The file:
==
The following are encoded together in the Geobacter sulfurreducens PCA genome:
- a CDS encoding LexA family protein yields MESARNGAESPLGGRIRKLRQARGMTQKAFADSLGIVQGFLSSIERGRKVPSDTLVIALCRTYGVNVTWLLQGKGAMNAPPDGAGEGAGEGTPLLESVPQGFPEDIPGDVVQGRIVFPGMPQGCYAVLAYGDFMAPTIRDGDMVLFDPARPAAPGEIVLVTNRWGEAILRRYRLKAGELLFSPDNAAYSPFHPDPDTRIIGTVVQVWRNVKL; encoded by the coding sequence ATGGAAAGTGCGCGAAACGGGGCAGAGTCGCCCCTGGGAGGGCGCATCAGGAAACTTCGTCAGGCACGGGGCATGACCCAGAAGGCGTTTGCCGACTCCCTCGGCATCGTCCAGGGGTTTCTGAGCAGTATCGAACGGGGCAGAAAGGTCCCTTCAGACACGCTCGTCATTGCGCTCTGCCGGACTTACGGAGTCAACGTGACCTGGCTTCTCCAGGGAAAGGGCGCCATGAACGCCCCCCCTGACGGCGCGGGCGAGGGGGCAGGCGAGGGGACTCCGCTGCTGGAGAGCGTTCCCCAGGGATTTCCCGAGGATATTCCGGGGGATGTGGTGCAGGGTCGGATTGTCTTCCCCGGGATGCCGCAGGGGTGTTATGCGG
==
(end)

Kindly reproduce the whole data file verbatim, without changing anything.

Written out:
The following are encoded together in the Geobacter sulfurreducens PCA genome:
- a CDS encoding LexA family protein yields MESARNGAESPLGGRIRKLRQARGMTQKAFADSLGIVQGFLSSIERGRKVPSDTLVIALCRTYGVNVTWLLQGKGAMNAPPDGAGEGAGEGTPLLESVPQGFPEDIPGDVVQGRIVFPGMPQGCYAVLAYGDFMAPTIRDGDMVLFDPARPAAPGEIVLVTNRWGEAILRRYRLKAGELLFSPDNAAYSPFHPDPDTRIIGTVVQVWRNVKL; encoded by the coding sequence ATGGAAAGTGCGCGAAACGGGGCAGAGTCGCCCCTGGGAGGGCGCATCAGGAAACTTCGTCAGGCACGGGGCATGACCCAGAAGGCGTTTGCCGACTCCCTCGGCATCGTCCAGGGGTTTCTGAGCAGTATCGAACGGGGCAGAAAGGTCCCTTCAGACACGCTCGTCATTGCGCTCTGCCGGACTTACGGAGTCAACGTGACCTGGCTTCTCCAGGGAAAGGGCGCCATGAACGCCCCCCCTGACGGCGCGGGCGAGGGGGCAGGCGAGGGGACTCCGCTGCTGGAGAGCGTTCCCCAGGGATTTCCCGAGGATATTCCGGGGGATGTGGTGCAGGGTCGGATTGTCTTCCCCGGGATGCCGCAGGGGTGTTATGCGG